Trump's USMCA a path to perdition for American produce farmers
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Twenty-five years ago, the North American Free Trade Agreement (NAFTA) was ratified, ushering in a new era of streamlined trade among the United States, Mexico and Canada. Surely all those involved in the agreement shared a vision in which all three nations saw economic prosperity.

As the saying goes, the road to hell is paved with good intentions. And for many American farmers, NAFTA has been a path to perdition.

For years, Southeastern U.S. growers of fresh, seasonal produce have struggled as Mexican growers swamp the American market every winter with cheap produce, thanks to NAFTA’s elimination of trade barriers. In the past eight years alone, imports of strawberries, blueberries, bell peppers, and tomatoes have increased by 33 percent — an increase that comes directly at the expense of American agriculture.

The value of those Mexican imported crops surged 74 percent in that time, taking $1.6 billion out of the pockets of our farmers. Unfortunately, NAFTA has done nothing to stop the bleeding for American growers — and President TrumpDonald John TrumpTrump faces high stakes in meeting with Erdoğan amid impeachment drama Democrats worry they don't have right candidate to beat Trump Trump threatening to fire Mulvaney: report MORE’s proposed United States-Mexico-Canada (USMCA) trade agreement would let the problem become worse.

Why? Because the USMCA lacks any meaningful protections to stop the unfair trade practices that are devastating our seasonal produce industry. Despite these disadvantages, Florida ranks No. 1 in the nation for tomatoes, watermelons and cucumbers — but the USMCA would allow NAFTA’s same unfair advantages to continue.

The USMCA was a bad deal when introduced, and remains a bad deal now — until protections and remedies for our seasonal fruit and vegetable producers are put in place.

This is evidenced by a new study from the University of Florida’s Institute of Food and Agricultural Sciences. Should the USMCA take effect as currently written, without action from the administration or Congress to protect America’s seasonal produce industry, the results would be devastating for Southeastern farmers. In Florida alone, nearly 8,000 farm jobs could be lost – livelihoods and family incomes that aren’t just numbers on a balance sheet.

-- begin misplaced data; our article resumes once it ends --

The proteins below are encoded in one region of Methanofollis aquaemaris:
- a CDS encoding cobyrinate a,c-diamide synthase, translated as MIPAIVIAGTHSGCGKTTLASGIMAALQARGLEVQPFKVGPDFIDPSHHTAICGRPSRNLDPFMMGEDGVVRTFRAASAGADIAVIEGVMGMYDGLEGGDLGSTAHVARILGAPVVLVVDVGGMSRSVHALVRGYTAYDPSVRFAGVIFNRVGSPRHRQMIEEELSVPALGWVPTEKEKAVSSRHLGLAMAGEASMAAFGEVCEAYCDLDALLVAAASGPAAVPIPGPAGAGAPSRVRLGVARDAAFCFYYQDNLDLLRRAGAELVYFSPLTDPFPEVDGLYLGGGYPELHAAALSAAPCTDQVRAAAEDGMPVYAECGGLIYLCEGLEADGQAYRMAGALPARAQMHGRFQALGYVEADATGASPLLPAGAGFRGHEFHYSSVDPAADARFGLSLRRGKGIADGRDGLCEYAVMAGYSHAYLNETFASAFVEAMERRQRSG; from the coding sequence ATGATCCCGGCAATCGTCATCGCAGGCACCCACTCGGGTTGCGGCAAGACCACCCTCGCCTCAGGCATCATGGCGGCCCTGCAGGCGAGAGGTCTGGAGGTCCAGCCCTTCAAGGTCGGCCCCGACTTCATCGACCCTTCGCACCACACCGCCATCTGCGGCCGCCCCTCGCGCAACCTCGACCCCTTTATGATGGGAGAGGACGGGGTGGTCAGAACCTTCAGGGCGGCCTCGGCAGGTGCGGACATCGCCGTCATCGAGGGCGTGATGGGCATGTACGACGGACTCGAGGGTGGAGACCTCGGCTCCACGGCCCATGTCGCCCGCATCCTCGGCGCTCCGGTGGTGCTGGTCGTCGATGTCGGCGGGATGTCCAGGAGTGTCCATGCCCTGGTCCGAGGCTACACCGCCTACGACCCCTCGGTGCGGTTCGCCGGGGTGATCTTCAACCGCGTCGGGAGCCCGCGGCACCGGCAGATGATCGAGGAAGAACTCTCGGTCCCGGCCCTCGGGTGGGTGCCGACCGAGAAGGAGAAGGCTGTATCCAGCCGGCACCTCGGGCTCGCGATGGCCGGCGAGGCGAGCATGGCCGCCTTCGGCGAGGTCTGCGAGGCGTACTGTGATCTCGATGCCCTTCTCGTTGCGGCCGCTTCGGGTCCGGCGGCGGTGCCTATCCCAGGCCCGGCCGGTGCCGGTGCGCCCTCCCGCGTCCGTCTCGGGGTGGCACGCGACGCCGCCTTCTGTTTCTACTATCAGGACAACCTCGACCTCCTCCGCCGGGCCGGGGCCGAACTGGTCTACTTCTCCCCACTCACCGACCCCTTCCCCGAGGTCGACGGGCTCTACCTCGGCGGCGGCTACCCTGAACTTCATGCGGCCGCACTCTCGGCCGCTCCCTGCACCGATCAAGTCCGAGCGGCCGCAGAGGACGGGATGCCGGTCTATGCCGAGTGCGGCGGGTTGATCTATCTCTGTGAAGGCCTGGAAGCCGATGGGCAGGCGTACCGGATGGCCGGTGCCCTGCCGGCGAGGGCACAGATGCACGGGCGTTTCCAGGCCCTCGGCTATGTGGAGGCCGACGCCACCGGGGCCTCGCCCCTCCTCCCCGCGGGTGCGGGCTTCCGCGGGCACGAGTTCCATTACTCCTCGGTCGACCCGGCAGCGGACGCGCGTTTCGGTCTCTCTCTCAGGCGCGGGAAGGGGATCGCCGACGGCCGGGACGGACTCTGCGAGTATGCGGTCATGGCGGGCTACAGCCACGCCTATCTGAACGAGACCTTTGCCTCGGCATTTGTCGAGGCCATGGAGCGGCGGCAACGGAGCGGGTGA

The USMCA’s numbers don’t add up for American agriculture: up to $389 million in farm losses (including $180 million lost for strawberry growers, and $171 million for tomato farmers), $271 million in lost labor income, and $70 million in lost federal, state and local tax revenue — all just in Florida.

The president and his allies in Washington are continuing to push the USMCA forward at any cost. Let me be clear — there will be a cost, and it will be paid by America’s seasonal produce growers. And they expect some necessary solutions to ensure their very survival.

Fortunately, such a commonsense solution exists: the Defending Domestic Produce Production Act (S.16 and H.R.101), sponsored by the four Republican U.S. senators from Georgia and Florida, and co-sponsored by over 30 bipartisan members of Florida’s and Georgia’s congressional delegations. This legislation will allow American farmers to push federal regulators to investigate Mexican seasonal dumping of fruits and vegetables, as well as Mexico’s illegal crop subsidies.

It will do what the USMCA, like NAFTA before it, should have done – provide a level playing field for southeastern U.S. farmers simply asking to sell their best-in-the-world produce in a fairly priced, competitive marketplace.

Regardless of whether Congress ultimately approves the USMCA, they must pass this commonsense, bipartisan legislation.

The trade war over fresh produce should be a reminder to all Americans — the food we enjoy is grown by real people, and comes at a real cost with real jobs at stake. That food comes from the farms of hardworking family businesses with generations of history behind them.

That’s an important reason why consumers across the country should always look for the “Fresh From Florida” logo when selecting produce in their grocery store. And it’s also why they should hold the president and Congress accountable for supporting America’s agricultural producers.

Fruit and vegetable farming supports 90,000 jobs and adds over $6 billion to Florida’s economy, with thousands more jobs in Georgia and other southeastern states. If President Trump is serious about putting America first, he should start by putting those farmers first — and by putting an end to the unfair, unethical, and illegal trade practices Mexico has taken advantage of for years.

Until then, Mexico will continue eating our lunch on trade — and it won’t be American-grown.

Nicole “Nikki” Fried, a Democrat, is Florida’s 12th Commissioner of Agriculture and Consumer Services. Follow her on Twitter @nikkifried